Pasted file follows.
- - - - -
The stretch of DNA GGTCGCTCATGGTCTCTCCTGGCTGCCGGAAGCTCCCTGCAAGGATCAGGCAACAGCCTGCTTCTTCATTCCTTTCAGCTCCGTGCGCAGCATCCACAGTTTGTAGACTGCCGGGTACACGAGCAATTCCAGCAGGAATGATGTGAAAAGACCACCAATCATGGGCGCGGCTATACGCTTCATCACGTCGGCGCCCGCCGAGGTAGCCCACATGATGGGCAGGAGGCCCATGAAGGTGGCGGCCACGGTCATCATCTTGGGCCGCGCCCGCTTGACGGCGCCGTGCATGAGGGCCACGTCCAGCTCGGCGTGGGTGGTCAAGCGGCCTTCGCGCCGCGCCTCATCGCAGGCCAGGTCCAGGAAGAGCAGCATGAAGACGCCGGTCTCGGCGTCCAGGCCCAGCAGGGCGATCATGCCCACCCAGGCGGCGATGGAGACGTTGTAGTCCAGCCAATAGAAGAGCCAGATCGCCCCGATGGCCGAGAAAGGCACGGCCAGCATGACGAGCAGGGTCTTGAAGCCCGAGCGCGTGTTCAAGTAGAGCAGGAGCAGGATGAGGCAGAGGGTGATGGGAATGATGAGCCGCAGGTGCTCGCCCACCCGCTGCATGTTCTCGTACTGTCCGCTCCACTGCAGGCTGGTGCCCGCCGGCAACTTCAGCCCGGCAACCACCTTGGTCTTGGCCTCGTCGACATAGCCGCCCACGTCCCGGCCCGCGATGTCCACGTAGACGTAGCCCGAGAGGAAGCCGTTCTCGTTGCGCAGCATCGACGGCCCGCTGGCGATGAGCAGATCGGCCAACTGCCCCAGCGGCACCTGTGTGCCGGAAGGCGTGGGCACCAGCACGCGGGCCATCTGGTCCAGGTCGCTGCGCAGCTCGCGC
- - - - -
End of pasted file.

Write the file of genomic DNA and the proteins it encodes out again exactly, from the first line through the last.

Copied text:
The stretch of DNA GGTCGCTCATGGTCTCTCCTGGCTGCCGGAAGCTCCCTGCAAGGATCAGGCAACAGCCTGCTTCTTCATTCCTTTCAGCTCCGTGCGCAGCATCCACAGTTTGTAGACTGCCGGGTACACGAGCAATTCCAGCAGGAATGATGTGAAAAGACCACCAATCATGGGCGCGGCTATACGCTTCATCACGTCGGCGCCCGCCGAGGTAGCCCACATGATGGGCAGGAGGCCCATGAAGGTGGCGGCCACGGTCATCATCTTGGGCCGCGCCCGCTTGACGGCGCCGTGCATGAGGGCCACGTCCAGCTCGGCGTGGGTGGTCAAGCGGCCTTCGCGCCGCGCCTCATCGCAGGCCAGGTCCAGGAAGAGCAGCATGAAGACGCCGGTCTCGGCGTCCAGGCCCAGCAGGGCGATCATGCCCACCCAGGCGGCGATGGAGACGTTGTAGTCCAGCCAATAGAAGAGCCAGATCGCCCCGATGGCCGAGAAAGGCACGGCCAGCATGACGAGCAGGGTCTTGAAGCCCGAGCGCGTGTTCAAGTAGAGCAGGAGCAGGATGAGGCAGAGGGTGATGGGAATGATGAGCCGCAGGTGCTCGCCCACCCGCTGCATGTTCTCGTACTGTCCGCTCCACTGCAGGCTGGTGCCCGCCGGCAACTTCAGCCCGGCAACCACCTTGGTCTTGGCCTCGTCGACATAGCCGCCCACGTCCCGGCCCGCGATGTCCACGTAGACGTAGCCCGAGAGGAAGCCGTTCTCGTTGCGCAGCATCGACGGCCCGCTGGCGATGAGCAGATCGGCCAACTGCCCCAGCGGCACCTGTGTGCCGGAAGGCGTGGGCACCAGCACGCGGGCCATCTGGTCCAGGTCGCTGCGCAGCTCGCGC